Google Black Founders Fund awards $150,000 to Baltimore cybersecurity maven

By Megan Sayles
AFRO Business Writer

Google for Startups recently announced the winners of its 2023 Black Founders Fund, a program that provides equity-free cash awards and wraparound support for Black-led startups to advance their businesses. One winner came from Baltimore.

Cybersecurity maven Tina Williams-Koroma has been awarded $150,000 in equity-free cash for her company, CyDeploy. The business provides other companies and organizations with an automated testing system to discover whether a software update will negatively affect or crash their operating systems.

As part of the fund, Williams-Koroma will be able to participate in sales and fundraising training, one-on-one coaching from a Google mentor and therapy from a team of Black mental health providers.

“I was super thrilled because in this environment, economically, money is even tighter for Black women founders,” said Williams-Koroma. “Getting these non-diluted funds gave me some breathing room, so I don’t always have to be fundraising.”

Google for Startups created the Black Founders in Fund in 2020 at the start of the COVID-19 pandemic as part of its racial equity commitment.

“In the early days of the Black Founders Fund, we wanted to help founders pay rent and make payroll so they didn’t go out of business,” said Kaili Emmrich, head of Google for Startups in North America. “We saw that the fund did help founders keep their lights on, but founders also told us that this funding from Google had a far bigger impact for them. It helped them create a lot more momentum in their fundraising; investors who had been hesitant before said, ‘If Google is invested, I’m in.’”

In the first round of the Black Founders Fund, Google for Startups deployed $5 million dollars to African-American entrepreneurs in the United States. Those recipients then raised an additional $50 million in less than a year for their various enterprises, according to Emmrich.

In 2021, Google for Startups expanded the Black Founders Fund to Africa, Brazil and Europe, and in 2022, it created the Latino Founders Fund in the U.S. Altogether, the technology company has provided more than $45 million to 547 founders, who have been able to raise an additional $400 million in venture capital.

Williams-Koroma discovered the Black Founders Fund while participating in Google for Startups’ Women Founders Accelerator. She applied for the fund in hopes of gaining resources and capital for CyDeploy, which she created in 2020 after more than two decades of experience in the cybersecurity industry.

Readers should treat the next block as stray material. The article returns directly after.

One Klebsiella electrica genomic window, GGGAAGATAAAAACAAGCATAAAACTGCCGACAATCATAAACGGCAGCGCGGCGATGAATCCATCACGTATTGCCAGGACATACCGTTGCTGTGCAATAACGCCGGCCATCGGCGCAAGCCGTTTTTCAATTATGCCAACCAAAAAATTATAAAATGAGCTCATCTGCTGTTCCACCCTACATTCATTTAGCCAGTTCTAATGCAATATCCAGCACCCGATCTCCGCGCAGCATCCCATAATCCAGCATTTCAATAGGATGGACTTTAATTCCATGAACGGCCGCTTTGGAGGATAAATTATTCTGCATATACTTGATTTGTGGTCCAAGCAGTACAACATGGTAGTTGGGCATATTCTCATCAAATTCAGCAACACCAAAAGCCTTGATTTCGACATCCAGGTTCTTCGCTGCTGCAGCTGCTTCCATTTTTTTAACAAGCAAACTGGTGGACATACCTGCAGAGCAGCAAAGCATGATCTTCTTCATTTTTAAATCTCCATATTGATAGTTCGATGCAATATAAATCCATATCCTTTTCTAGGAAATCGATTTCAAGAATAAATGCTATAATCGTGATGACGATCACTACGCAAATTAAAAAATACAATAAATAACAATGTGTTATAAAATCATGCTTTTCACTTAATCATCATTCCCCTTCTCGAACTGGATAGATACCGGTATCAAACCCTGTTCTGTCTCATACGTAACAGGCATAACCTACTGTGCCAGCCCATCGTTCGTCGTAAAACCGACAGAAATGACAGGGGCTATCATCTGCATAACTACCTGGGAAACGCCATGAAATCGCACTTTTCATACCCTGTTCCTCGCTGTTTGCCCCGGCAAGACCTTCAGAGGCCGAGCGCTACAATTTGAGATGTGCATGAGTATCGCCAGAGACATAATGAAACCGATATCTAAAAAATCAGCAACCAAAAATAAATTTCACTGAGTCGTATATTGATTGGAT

According to Williams-Koroma, many companies put off security updates out of fear that they will disrupt their operating systems. This leaves them open to cyber attacks and hackers.

To quell this fear, CyDeploy creates a digital twin of companies’ operating systems. Then companies can make security updates on the twin to identify any issues that may come out of the update.

“We’re proud to fund some of the brightest minds in cybersecurity through our Black and Latino Founders Funds,” said Emmrich. “Founders like Tina Williams-Koroma at CyDeploy are building industry-changing solutions to help keep companies secure and resilient.”

In September, Williams-Koroma expects to commence a seed fundraising round for CyDeploy. With the help of an investor provided by Google, she’s working to nail down a goal for the initial funding round.

In the meantime, Williams-Koroma wants to engage as many companies as possible with her product.

“Google’s funding for Black founders is commendable. I also think the fund is mutually beneficial as well because Google’s getting access to some of the greatest minds and greatest ideas, and they’re associated with the Google brand,” said Williams-Koroma. “I think goodwill is a category on balance sheets, and this is an investment from Google that has and will continue to have great returns.”

Megan Sayles is a Report for America Corps member.

#Google #startups #blackfounders

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